The problem that arises from Brazil's rainforest dilemma is that the various benefits and harms of the development of forest are incommensurable and not easily weighed. They involve the weighing of differences between global and local goods - the benefits of selling lumber and creating ranches for local populations versus the possible global benefits of a potential cure for cancer or a contribution to the reduction of greenhouse gases.
Cutting Down the Rainforest Rids the Land of All Nutrients and Makes it Infertile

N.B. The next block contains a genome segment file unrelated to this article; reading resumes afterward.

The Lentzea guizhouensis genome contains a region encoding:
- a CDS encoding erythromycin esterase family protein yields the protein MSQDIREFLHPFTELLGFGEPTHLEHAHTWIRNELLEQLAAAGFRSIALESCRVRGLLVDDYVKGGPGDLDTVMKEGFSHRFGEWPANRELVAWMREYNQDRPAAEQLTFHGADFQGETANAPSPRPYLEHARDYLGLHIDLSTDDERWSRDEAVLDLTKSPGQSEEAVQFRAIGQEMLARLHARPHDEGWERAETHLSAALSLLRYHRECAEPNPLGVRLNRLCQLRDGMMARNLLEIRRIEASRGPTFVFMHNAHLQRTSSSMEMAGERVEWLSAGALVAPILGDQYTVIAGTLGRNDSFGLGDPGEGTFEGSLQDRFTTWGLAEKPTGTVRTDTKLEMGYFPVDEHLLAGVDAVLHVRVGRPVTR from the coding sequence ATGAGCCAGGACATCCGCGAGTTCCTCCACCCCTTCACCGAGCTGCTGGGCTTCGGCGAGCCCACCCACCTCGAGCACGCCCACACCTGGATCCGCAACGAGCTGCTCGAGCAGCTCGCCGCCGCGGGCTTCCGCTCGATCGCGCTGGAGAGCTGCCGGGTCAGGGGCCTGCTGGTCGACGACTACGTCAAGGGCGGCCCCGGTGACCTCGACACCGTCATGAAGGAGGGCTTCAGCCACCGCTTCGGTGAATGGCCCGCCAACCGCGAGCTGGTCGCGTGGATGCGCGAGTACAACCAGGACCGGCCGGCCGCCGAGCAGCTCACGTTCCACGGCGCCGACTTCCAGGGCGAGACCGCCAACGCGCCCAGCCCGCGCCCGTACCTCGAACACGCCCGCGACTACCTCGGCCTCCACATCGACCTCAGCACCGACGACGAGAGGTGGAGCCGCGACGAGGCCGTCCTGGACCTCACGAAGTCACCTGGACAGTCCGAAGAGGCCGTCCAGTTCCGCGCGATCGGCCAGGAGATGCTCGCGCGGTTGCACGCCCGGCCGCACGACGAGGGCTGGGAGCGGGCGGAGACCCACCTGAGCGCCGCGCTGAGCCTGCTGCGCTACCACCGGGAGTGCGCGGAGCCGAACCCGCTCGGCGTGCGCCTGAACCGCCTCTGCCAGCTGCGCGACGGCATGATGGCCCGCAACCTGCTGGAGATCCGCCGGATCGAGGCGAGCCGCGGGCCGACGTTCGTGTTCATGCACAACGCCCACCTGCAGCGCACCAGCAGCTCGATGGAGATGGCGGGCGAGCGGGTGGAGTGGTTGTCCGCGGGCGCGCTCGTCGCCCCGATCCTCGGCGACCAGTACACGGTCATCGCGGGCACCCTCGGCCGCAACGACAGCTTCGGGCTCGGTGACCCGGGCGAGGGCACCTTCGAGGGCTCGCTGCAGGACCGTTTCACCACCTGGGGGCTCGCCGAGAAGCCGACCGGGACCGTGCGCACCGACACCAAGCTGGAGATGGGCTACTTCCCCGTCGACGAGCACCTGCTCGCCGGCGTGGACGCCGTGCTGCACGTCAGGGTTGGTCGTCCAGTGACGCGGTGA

The rainforest was cut down by the original pioneers and primarily the ranchers' workforces, and then burnt during the dry season. The ash from the forest was then used to fertilize the crops or fodder they developed. The constraints of the rainforest's soil are pivotal to the much concern that arose from this technique of clearing, burning, and then planting. This technique could render worthwhile crops, but only for a short time - from between 2-3 years to 10-12 years. After this, however, the landowners are compelled to move... [continues]
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